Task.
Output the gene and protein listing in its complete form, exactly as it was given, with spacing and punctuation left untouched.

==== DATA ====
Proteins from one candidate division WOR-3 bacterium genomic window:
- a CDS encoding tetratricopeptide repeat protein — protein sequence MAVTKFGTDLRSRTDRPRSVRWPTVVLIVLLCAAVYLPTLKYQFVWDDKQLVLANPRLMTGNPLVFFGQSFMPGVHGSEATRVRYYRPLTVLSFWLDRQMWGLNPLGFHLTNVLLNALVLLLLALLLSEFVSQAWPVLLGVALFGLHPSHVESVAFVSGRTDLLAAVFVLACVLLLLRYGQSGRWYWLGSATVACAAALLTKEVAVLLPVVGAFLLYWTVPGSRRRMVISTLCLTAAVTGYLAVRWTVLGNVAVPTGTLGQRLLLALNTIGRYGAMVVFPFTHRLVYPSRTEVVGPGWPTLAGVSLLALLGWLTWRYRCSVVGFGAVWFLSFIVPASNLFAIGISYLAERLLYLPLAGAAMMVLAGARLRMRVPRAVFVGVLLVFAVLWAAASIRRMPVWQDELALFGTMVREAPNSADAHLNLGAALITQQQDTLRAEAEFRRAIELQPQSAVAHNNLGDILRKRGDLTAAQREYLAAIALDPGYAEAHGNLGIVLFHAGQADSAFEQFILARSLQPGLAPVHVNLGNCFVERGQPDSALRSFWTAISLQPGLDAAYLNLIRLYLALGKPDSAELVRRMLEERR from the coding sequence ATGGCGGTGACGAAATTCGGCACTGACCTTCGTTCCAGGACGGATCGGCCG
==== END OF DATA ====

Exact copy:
Proteins from one candidate division WOR-3 bacterium genomic window:
- a CDS encoding tetratricopeptide repeat protein — protein sequence MAVTKFGTDLRSRTDRPRSVRWPTVVLIVLLCAAVYLPTLKYQFVWDDKQLVLANPRLMTGNPLVFFGQSFMPGVHGSEATRVRYYRPLTVLSFWLDRQMWGLNPLGFHLTNVLLNALVLLLLALLLSEFVSQAWPVLLGVALFGLHPSHVESVAFVSGRTDLLAAVFVLACVLLLLRYGQSGRWYWLGSATVACAAALLTKEVAVLLPVVGAFLLYWTVPGSRRRMVISTLCLTAAVTGYLAVRWTVLGNVAVPTGTLGQRLLLALNTIGRYGAMVVFPFTHRLVYPSRTEVVGPGWPTLAGVSLLALLGWLTWRYRCSVVGFGAVWFLSFIVPASNLFAIGISYLAERLLYLPLAGAAMMVLAGARLRMRVPRAVFVGVLLVFAVLWAAASIRRMPVWQDELALFGTMVREAPNSADAHLNLGAALITQQQDTLRAEAEFRRAIELQPQSAVAHNNLGDILRKRGDLTAAQREYLAAIALDPGYAEAHGNLGIVLFHAGQADSAFEQFILARSLQPGLAPVHVNLGNCFVERGQPDSALRSFWTAISLQPGLDAAYLNLIRLYLALGKPDSAELVRRMLEERR from the coding sequence ATGGCGGTGACGAAATTCGGCACTGACCTTCGTTCCAGGACGGATCGGCCG